« What Do Economists Know (about Guns)? | Main | Employment Trends before and after Past Disasters »

Friday, December 21, 2012

Paul Krugman: Playing Taxes Hold ’Em

I think Justin Wolfer's claim that there are now three parties, the Democrats, the Republicans, and the Tea Party, at odds in the House is correct. That appears to be working in the president's favor, at least for the moment:

Playing Taxes Hold ’Em, by Paul Krugman, Commentary, NY Times: A few years back, there was a boom in poker television — shows in which you got to watch the betting and bluffing of expert card players. Since then, however, viewers seem to have lost interest. But I have a suggestion: Instead of featuring poker experts, why not have a show featuring poker incompetents — people who fold when they have a strong hand or don’t know how to quit while they’re ahead?
On second thought, that show already exists. It’s called budget negotiations, and it’s now in its second episode.
The first episode ran in 2011, as President Obama made his first attempt to cut a long-run fiscal deal — a so-called Grand Bargain... Mr. Obama was holding a fairly weak hand... The deal, if implemented, would have been a huge victory for Republicans... But ... Mr. Boehner and members of his party couldn’t bring themselves to accept even a modest rise in taxes. And their intransigence saved Mr. Obama from himself.
Now the game is on again — but with Mr. Obama holding a far stronger hand. ...
Yet earlier this week progressives suddenly had the sinking feeling that it was 2011 all over again, as the Obama administration made a budget offer that .. involved giving way on issues where it had promised to hold the line... Are we about to see another round of the president negotiating with himself, snatching policy and political defeat from the jaws of victory?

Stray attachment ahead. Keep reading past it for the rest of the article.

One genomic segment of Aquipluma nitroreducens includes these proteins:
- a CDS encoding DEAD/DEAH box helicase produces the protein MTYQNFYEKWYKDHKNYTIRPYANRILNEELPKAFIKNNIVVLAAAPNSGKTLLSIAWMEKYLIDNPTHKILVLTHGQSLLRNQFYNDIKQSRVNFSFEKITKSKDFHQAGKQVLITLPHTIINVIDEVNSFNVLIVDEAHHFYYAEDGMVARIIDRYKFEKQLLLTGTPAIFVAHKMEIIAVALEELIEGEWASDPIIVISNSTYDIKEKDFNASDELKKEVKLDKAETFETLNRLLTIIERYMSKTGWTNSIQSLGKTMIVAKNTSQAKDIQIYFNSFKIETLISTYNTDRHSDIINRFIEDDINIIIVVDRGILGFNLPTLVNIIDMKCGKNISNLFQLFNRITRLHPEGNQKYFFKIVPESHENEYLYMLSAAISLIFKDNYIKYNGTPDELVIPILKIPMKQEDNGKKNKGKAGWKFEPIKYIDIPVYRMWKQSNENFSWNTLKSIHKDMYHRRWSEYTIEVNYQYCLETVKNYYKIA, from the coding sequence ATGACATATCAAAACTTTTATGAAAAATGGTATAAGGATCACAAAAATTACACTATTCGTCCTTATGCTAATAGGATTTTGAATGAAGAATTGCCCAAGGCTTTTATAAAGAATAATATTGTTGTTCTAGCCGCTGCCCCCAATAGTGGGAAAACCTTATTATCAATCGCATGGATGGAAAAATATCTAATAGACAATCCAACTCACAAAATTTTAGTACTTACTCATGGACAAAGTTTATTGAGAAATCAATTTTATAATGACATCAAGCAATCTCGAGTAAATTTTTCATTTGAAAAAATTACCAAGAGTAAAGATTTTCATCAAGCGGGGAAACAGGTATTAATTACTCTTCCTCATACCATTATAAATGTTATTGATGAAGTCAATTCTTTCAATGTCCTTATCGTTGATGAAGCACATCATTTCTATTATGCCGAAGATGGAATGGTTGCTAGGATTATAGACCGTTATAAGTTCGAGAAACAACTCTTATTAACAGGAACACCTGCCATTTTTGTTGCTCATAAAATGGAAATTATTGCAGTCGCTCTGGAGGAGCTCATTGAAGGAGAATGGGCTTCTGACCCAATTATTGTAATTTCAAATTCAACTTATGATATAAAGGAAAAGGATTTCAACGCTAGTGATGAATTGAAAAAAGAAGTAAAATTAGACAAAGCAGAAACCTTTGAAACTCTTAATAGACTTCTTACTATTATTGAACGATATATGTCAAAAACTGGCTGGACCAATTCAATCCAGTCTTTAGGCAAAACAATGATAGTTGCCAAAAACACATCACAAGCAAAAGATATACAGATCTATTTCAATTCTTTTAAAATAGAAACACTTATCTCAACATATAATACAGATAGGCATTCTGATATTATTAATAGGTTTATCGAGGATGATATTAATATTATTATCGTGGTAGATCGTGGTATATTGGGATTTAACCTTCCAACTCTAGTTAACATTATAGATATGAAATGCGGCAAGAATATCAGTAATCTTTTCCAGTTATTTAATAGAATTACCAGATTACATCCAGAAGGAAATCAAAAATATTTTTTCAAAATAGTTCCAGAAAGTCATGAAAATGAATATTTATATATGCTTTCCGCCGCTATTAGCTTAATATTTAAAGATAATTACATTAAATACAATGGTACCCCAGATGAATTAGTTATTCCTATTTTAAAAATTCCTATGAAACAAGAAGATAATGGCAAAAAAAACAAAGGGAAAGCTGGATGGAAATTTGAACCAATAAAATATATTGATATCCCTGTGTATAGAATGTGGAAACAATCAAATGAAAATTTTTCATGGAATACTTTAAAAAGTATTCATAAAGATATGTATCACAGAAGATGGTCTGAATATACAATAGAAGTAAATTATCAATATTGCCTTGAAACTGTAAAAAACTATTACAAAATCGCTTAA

Well, probably not. Once again, the Republican crazies ... have saved the day. ... Mr. Boehner had evident problems getting his caucus to support Plan B, and he took the plan off the table Thursday night; it would have modestly raised taxes on the really wealthy, the top 0.1 percent, and even that was too much for many Republicans. ...
As in 2011, then, the Republican crazies are doing Mr. Obama a favor, heading off any temptation he may have felt to give away the store in pursuit of bipartisan dreams.
And there’s a broader lesson... This is no time for a Grand Bargain, because the Republican Party, as now constituted, is just not an entity with which the president can make a serious deal. If we’re going to get a grip on our nation’s problems ... the power of the G.O.P.’s extremists, and their willingness to hold the economy hostage if they don’t get their way, needs to be broken. And somehow I don’t think that’s going to happen in the next few days.

    Posted by on Friday, December 21, 2012 at 12:42 AM in Budget Deficit, Economics, Policy | Permalink  Comments (55)

          


    Comments

    Feed You can follow this conversation by subscribing to the comment feed for this post.